BAD TIMES5 years agoMay 16, 2003 | Dan Kennedy called for “tougher standards” in journalism in the wake of the Jayson Blair scandal.“Yet by purging Blair, it would be wrong to think that all is now well at the Times, or in journalism. Tougher standards are needed. We all deserve better. I was struck by a comment that Alex Jones, director of the Joan Shorenstein Center...at Harvard’s Kennedy School, made to USA Today. Jones noted that in the Times’ self-examination, the family of former POW Jessica Lynch and others said they were well aware that Blair had falsely claimed to interview them...But they didn’t complain to the Times because they didn’t expect any better of the media. ‘They didn’t say, ‘Holy cow,’ this is somebody who is clearly unscrupulous.’ Instead, their response was to shrug their shoulders and say, ‘Hey, what did you expect?’ ’ Jones was quoted as saying.” Read Full Article
GOOD RIDDANCE10 years agoMay 15, 1998 | Matt Ashare presented the 1998 BMP award for Best National Act to Radiohead.“For a band whose career in the US was launched in 1993 with the kind of perilously catchy...single that can easily kill a band's career by marking them as a one-hit wonder, England's Radiohead have truly come a long way. Sure, ‘Creep’ was great the first dozen times you heard it, but you can't blame Thom Yorke for not wanting to sing it anymore...Johnny Greenwood hated the song so much from the get-go that he tried to muck it up with those cacophonous false starts on his guitar...But Yorke, Greenwood, and the rest of the band refused to be defeated by success, returning in '95 with The Bends (Capitol), a disc...with absolutely no ‘Creep,’ a disc as complex as ‘Creep’ was simple...
“The Bends in all its convoluted glory was really just a twisted prelude to OK Computer (Capitol), which arrived last summer with nothing resembling a workable single and very little in the way of a coherent lyric. Majestic probably doesn't begin to describe the operatic scope of the album, but it's not a bad place to start...So now some of the same critics who wrote the band off after ‘Creep’ hit the charts are holding Radiohead up as modern-rock saviors, which they probably are.” Read Full Article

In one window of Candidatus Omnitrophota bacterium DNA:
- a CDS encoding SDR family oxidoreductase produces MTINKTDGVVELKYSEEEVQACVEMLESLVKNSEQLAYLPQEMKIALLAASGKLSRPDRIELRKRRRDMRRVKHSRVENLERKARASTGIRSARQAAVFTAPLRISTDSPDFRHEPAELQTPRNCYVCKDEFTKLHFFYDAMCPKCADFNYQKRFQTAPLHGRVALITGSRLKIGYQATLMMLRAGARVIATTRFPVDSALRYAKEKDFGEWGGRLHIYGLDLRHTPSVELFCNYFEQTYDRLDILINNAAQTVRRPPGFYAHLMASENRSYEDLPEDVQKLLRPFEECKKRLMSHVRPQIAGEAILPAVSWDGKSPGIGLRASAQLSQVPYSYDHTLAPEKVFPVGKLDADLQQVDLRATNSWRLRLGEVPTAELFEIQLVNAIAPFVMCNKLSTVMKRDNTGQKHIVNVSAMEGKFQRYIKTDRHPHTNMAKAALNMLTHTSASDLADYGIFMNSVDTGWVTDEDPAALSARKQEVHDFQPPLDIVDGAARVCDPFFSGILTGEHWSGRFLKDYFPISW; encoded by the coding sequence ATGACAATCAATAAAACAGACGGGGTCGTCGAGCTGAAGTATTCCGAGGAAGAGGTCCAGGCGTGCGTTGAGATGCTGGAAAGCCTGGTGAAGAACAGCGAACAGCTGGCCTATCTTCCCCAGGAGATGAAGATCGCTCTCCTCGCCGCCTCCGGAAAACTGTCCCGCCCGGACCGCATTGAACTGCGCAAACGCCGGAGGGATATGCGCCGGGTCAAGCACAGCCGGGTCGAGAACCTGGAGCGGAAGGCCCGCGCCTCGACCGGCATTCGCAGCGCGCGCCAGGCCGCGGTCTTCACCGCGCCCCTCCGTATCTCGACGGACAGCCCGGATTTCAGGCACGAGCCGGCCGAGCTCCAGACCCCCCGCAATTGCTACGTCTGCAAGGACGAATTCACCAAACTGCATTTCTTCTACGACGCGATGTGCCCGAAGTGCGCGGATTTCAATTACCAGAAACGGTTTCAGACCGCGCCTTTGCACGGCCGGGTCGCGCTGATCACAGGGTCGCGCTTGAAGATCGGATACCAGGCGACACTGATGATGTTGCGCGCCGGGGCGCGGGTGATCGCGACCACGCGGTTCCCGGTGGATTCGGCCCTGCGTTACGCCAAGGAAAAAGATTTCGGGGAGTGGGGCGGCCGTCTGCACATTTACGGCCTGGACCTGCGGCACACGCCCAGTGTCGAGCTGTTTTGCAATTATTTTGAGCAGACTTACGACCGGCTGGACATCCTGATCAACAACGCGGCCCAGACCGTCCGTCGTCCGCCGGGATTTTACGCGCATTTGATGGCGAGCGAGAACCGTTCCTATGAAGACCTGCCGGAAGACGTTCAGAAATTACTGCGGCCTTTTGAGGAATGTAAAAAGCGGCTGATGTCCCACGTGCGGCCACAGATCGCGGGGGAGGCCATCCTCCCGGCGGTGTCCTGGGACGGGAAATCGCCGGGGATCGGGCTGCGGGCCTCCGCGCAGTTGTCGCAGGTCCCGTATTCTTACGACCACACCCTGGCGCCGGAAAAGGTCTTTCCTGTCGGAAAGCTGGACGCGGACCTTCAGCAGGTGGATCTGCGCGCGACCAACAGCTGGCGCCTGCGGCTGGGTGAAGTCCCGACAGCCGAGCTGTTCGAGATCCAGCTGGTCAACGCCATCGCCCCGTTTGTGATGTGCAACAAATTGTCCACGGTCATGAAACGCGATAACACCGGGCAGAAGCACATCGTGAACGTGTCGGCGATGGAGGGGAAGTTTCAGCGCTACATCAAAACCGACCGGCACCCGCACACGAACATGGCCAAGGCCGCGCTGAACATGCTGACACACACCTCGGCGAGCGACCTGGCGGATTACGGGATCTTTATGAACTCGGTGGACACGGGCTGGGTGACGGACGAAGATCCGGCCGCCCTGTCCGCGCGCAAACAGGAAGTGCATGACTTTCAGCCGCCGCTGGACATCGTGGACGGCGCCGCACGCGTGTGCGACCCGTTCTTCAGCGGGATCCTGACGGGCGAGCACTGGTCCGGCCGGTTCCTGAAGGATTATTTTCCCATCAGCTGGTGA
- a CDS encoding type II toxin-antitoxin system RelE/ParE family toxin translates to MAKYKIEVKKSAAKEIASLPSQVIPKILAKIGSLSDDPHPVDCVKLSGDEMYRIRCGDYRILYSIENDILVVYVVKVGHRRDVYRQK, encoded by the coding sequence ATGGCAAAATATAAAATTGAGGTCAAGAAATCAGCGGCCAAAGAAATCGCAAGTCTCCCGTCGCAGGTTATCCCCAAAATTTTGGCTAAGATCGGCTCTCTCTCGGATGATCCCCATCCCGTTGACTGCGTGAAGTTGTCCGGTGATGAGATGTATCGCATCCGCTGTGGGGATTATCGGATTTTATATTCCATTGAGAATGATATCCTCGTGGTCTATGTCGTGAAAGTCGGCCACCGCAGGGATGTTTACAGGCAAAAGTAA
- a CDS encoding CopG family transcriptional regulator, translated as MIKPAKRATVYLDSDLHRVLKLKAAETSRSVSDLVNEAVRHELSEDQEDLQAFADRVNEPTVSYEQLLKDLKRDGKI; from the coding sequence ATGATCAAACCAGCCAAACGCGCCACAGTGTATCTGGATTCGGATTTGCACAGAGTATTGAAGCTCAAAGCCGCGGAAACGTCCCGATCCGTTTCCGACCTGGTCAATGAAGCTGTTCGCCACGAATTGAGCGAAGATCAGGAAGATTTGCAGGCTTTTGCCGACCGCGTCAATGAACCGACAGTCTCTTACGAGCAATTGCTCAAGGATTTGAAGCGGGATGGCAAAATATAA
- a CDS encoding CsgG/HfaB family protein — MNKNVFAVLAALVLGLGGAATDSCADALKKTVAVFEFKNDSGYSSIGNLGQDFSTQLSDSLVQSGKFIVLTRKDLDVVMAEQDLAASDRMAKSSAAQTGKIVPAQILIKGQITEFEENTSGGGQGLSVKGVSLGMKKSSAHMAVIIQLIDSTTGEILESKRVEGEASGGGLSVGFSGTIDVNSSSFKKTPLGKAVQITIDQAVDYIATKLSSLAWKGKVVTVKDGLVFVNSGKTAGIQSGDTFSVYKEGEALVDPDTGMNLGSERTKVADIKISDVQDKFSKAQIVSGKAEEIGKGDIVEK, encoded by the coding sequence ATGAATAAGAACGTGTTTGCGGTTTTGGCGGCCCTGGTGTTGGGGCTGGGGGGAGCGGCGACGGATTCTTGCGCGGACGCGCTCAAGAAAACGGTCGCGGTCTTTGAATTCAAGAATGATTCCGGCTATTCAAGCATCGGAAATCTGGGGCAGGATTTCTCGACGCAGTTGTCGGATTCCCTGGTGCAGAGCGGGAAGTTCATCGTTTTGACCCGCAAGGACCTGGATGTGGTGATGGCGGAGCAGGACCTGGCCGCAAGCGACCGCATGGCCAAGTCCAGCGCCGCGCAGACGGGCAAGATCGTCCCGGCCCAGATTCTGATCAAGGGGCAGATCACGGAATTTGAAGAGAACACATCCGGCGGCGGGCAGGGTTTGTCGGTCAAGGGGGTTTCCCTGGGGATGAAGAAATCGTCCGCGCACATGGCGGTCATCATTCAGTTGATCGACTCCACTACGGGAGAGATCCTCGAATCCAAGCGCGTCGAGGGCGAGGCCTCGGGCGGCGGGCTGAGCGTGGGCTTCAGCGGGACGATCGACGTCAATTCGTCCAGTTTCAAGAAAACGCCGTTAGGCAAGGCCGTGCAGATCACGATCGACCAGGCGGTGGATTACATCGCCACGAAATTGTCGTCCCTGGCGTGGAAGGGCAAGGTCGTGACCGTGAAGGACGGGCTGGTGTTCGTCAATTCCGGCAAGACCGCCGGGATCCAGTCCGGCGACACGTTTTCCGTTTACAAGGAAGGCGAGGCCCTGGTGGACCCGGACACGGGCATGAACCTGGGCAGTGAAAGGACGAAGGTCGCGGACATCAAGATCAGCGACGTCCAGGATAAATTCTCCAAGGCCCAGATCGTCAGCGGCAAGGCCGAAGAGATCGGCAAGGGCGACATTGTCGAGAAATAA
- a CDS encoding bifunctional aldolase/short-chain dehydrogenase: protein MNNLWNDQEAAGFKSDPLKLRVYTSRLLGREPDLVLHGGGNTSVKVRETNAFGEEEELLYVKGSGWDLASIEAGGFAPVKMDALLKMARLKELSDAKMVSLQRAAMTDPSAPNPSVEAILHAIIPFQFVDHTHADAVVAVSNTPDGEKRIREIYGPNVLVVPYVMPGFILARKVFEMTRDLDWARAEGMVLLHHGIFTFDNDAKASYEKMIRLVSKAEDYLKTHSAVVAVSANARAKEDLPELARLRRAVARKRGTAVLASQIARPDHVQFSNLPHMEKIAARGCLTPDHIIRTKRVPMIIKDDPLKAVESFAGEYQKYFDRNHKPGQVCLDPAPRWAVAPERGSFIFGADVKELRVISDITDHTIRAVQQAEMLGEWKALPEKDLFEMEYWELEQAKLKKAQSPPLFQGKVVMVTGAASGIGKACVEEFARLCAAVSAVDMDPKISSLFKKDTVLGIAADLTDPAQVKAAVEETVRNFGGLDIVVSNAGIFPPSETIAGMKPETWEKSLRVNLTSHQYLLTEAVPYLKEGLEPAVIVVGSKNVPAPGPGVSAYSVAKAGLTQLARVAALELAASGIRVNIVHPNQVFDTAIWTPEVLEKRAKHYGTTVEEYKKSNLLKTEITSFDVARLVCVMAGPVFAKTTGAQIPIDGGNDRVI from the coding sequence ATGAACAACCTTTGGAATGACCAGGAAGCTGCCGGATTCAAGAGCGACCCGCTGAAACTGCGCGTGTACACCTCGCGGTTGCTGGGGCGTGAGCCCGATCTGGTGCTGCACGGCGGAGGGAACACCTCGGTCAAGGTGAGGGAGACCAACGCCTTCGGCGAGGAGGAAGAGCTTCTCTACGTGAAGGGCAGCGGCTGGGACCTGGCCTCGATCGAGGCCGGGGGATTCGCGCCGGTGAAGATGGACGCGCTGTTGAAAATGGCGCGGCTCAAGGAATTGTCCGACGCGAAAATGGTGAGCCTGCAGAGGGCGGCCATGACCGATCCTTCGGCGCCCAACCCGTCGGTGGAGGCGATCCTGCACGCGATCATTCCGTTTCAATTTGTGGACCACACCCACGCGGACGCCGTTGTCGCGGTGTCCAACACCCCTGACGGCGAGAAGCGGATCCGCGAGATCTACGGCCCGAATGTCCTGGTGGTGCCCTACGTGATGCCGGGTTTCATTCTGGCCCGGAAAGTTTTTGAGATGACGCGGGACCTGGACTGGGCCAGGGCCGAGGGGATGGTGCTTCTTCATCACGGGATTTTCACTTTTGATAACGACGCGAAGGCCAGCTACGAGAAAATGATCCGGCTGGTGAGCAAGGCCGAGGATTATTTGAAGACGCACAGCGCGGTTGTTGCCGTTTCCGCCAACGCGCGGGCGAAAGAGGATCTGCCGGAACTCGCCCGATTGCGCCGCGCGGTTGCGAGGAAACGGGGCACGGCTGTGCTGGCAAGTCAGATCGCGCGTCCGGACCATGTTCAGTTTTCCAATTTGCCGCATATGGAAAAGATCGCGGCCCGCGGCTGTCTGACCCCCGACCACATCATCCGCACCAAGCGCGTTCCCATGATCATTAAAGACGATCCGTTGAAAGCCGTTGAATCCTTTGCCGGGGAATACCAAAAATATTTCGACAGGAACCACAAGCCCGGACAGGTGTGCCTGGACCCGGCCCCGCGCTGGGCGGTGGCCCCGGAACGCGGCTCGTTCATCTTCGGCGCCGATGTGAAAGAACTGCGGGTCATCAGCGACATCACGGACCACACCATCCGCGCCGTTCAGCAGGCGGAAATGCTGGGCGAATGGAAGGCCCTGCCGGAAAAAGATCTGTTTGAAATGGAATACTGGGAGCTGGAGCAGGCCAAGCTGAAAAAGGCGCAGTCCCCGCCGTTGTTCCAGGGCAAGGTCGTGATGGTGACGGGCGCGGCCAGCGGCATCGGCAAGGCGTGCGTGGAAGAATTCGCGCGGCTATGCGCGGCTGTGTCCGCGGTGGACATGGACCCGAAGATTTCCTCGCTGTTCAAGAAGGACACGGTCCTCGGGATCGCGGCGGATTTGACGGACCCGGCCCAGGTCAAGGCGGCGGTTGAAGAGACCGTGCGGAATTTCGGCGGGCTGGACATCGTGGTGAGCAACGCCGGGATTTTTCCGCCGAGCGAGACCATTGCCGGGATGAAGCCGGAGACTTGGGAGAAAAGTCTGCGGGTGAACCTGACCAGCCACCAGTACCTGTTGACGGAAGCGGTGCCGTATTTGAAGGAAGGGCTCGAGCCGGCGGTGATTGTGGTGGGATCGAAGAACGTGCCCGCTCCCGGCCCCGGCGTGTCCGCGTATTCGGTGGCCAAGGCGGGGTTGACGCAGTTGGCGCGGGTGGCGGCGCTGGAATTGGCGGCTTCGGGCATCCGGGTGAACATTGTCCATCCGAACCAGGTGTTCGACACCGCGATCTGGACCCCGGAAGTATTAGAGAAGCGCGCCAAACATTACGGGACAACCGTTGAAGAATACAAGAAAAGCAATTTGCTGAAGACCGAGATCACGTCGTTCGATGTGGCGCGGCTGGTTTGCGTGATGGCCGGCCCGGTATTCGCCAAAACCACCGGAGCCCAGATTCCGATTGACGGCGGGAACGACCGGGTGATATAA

SELECTIVE LISTENING30 years agoMay 16, 1978 | After having had bad experiences with living arrangements due to his musical pursuits, pianist Paul Raeburn seemed to have found the perfect situation.“Not too long ago, I thought I had solved all my problems. I had an apartment to myself (no roommates to worry about). It was on the second floor (not too difficult to get the piano in and out). And the downstairs neighbors never complained. I could never quite understand why they never complained, but I was happy to let the matter rest.
“In fact, so tolerant were the neighbors that they allowed several people to enter the apartment one weekend when I was away and help themselves. When I returned, I found that the burglars had chopped a large hole in the door, upended the dresser, pried into a locked metal file cabinet, strewn clothes and books everywhere, and the neighbors, bless their hearts, had never said a word. Stereo, television, tape recorder, typewriter, piano amplifier...had been removed. Miraculously, the piano stood in the center of the living room. (I don’t blame the thieves for not taking it—I know how difficult it is to get it down the stairs.)” Read Full Article
THE HAVES AND THE HAVE-SHOTS35 years agoMay 15, 1973 | George Kimball pointed out the differences between those folks sitting in the grandstand and the clubhouse and those in the infield at the Kentucky Derby.
“If you are a Governor or a Mayor or a Newspaper Editor or a Kentucky Colonel or if you just happen to have a lot of money or happen to be on intimate terms with somebody who has a lot of money or even somebody whose family once had a lot of money then you will wind up in the grandstand, the clubhouse, or in one of those boxes near the finish line which run about $50,000 for Churchill Downs’ 50 yearly racing days but which are rarely used save on Derby Day...
“If, on the other hand, you (a) have developed a tolerance for claustrophobia, (b) loved Woodstock, (c) have an aberrant penchant for attending spectacles you are unable to see, (d) drink a lot, and (e) don’t have the money or the connections for a seat, you will end up in the infield.”